Whole Life Discipleship in Liverpool Diocese

We interview Rev Dr Neil Hudson, Director of the Imagine project at the London Institute for Contemporary Christianity, on whole life discipleship and how we can bring our faith into our daily lives.

Q: So what is whole life discipleship all about?

Whole -life discipleship is the simple notion that we all have the potential to be shaped as disciples of Jesus in and through our everyday lives and that we all have the potential to be used for God's purposes in and through our everyday lives. The moment we surrender to the Lordship of Jesus we become part of God's people: his agents of change in this brilliant world we live in.

Q: Why is important we take our faith out of the Sunday setting?

Because Jesus didn't come to earth, die, and rise again simply so that we could go to church! God's purposes are wider than just gathering people in buildings to meet together and to worship him in songs and prayers.  There is a world that he loves, that we are involved with already, and this is the world that needs to hear the good news of Jesus both in words and actions.

Q: What will you be talking about in your session?

I will be exploring how God wants to use our normal lives for his glory.  In some ways it's obvious.  But for many of us our lives are busy, pressured and stressful and it is easy for us to forget that God is able to work in and through us in these everday situations.  So I will look at how you can know that, what it might look like, and what would help us to live fruitful lives.

Q: How will people benefit from coming on this course?

Hopefully they will be inspired, enthused and equipped.  We grow as disciples step by step and hopefully this will be another step for us along the way.

Q: Surely this is something we should all be doing anyway - why do we need a separate course?

You're right: we should, and if we were all confident that we were doing this, we wouldn't need another course! 

However, often our church culture has allowed us to settle for less than God thinks we are capable of, and our natural reluctance has led us to believe that God has some superstars and the rest of us are just getting by.  The course hopefully will be more about seeing things through new lesnses than adding pressure to already-pressured lives.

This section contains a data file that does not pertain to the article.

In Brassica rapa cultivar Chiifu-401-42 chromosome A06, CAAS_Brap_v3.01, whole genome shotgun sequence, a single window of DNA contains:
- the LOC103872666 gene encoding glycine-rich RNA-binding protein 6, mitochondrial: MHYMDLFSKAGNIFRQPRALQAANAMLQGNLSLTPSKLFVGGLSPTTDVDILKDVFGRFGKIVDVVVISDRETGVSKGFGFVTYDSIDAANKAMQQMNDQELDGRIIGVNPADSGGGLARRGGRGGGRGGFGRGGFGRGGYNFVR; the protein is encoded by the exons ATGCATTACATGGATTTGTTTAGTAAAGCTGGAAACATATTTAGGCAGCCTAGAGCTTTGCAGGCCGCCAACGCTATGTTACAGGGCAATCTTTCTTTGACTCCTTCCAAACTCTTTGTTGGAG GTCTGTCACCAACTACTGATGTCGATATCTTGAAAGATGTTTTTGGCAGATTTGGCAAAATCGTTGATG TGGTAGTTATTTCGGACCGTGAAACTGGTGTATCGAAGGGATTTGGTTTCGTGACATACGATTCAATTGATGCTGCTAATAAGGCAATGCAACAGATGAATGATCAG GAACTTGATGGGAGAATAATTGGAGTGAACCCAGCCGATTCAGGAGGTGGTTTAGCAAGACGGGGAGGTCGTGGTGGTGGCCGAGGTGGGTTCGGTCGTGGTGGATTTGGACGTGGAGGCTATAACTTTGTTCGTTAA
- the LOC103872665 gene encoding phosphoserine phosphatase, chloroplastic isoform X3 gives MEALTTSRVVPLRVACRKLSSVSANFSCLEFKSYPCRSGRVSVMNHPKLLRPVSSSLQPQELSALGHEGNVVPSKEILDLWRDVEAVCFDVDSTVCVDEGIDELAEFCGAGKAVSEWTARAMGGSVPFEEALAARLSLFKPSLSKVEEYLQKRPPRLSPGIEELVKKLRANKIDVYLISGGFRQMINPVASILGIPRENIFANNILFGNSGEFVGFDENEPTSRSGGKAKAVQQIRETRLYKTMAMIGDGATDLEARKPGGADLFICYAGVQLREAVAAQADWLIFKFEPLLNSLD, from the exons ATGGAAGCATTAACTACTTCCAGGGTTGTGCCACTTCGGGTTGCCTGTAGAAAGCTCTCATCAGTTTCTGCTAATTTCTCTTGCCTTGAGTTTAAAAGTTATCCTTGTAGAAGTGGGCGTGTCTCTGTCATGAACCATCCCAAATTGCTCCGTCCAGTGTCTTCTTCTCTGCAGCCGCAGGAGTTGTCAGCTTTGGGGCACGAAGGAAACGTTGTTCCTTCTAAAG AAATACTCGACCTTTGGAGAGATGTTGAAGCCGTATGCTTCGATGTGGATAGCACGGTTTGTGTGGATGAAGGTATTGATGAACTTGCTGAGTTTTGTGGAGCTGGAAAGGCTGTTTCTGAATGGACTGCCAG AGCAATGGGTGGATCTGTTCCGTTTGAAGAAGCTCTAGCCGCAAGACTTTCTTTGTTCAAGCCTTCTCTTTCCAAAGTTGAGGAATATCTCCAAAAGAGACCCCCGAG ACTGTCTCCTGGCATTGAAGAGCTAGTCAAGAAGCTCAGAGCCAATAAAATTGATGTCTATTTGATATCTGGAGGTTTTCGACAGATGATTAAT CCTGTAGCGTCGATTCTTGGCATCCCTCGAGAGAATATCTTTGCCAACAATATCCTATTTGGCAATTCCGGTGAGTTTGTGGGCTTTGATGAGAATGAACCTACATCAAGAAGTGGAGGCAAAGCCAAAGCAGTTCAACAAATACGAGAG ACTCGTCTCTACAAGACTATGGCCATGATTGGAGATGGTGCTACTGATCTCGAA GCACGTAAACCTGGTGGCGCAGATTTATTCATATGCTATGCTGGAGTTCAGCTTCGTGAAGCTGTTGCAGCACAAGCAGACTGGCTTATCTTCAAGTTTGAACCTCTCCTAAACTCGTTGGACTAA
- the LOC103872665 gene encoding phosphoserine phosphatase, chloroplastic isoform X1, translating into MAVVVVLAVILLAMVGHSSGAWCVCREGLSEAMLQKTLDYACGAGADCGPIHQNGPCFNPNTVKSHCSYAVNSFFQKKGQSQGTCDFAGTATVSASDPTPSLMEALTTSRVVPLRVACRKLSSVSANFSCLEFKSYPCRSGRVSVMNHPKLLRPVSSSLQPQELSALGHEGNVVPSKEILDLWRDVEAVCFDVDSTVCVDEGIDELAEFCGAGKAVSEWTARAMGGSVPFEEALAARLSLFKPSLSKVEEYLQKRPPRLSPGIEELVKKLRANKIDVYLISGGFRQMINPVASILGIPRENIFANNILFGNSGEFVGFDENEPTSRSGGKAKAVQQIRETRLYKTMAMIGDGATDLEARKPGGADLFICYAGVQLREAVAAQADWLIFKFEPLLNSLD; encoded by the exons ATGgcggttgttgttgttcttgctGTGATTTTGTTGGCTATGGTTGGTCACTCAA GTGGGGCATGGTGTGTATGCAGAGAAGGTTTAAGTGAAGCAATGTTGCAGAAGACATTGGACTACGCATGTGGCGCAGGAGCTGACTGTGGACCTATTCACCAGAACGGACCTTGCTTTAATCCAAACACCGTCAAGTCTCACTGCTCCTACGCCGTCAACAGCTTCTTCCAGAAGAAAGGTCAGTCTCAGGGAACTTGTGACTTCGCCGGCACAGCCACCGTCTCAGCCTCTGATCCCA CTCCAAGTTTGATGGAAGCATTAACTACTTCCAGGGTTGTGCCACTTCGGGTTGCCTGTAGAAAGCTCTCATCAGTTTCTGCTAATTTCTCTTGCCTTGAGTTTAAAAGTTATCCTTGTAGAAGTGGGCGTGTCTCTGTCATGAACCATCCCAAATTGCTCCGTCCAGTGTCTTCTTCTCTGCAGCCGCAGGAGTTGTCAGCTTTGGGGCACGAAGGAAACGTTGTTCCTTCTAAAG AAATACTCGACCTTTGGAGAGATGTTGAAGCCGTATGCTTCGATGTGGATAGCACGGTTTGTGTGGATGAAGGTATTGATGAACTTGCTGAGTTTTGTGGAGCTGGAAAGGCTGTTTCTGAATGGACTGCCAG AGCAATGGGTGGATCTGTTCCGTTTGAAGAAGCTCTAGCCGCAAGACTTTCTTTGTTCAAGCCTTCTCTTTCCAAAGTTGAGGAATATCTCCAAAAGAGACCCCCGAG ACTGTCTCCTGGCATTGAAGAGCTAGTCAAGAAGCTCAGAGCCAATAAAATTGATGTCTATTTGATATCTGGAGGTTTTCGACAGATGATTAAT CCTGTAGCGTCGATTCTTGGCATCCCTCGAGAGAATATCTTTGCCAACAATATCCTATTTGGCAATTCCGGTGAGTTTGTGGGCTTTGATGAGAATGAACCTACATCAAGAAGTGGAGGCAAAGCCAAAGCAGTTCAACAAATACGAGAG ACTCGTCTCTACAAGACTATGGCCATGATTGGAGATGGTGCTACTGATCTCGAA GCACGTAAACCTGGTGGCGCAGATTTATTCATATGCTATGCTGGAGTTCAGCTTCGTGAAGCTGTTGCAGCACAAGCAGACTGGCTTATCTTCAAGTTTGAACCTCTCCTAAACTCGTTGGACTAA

Q: Tell us a bit about yourself, your background, how you got involved with LICC?

I've been ordained for almost 30 years.  During that time I worked full-time for 2 churches for 10 years.  My first was in Guernsey; the second was in Salford.  Very similar!  I worked at a theological college for 11 years and then have been working at LICC since 2006.  They invited me to work with church leaders and churches to think about how we enable people to get a bigger sense of their own lives in God's purposes.  I've stayed living in Salford and we brought our family up there.  I work for LICC 4 days of the week, the rest of the time I am one of the leaders of a church in Salford. Once you find you live in paradise, why leave!

Q: What are you passionate about?

In no particular order:
Discovering more about how God works through exploring the Bible and hearing from people's own experiences, my family, laughing with friends, trying to eke out a modicum of fitness from a reluctant body, reading anything and everything, local church.

Q: What are you looking forward to about coming to Liverpool?

To hear what people have learnt in their own walk with God.

Q: If you had one piece of advice to tell us - what would it be?

Never accept advice from anyone you don't know and whose eyes you have not looked into.

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About Neil Hudson

Rev Dr Neil Hudson is the Director of the Imagine project at the London Institute for Contemporary Christianity.  This project has worked with churches over the past 6 years learning what it takes for churches to become communities where whole life disciples develop and flourish.  His new book reflects on this process, ‘Imagine Church: releasing whole-life disciples’.(IVP)

Neil is also an Elim church minister in Salford.  He’s been part of that church community for the last 25 years.  During that time he also worked at Regents Theological College for 12 years, initially as a lecturer and then as Vice-Principal.

He’s married to Maggie, has two adult children and two cats.  He’d like the cats to leave home. The cats are pleased when Neil’s in London.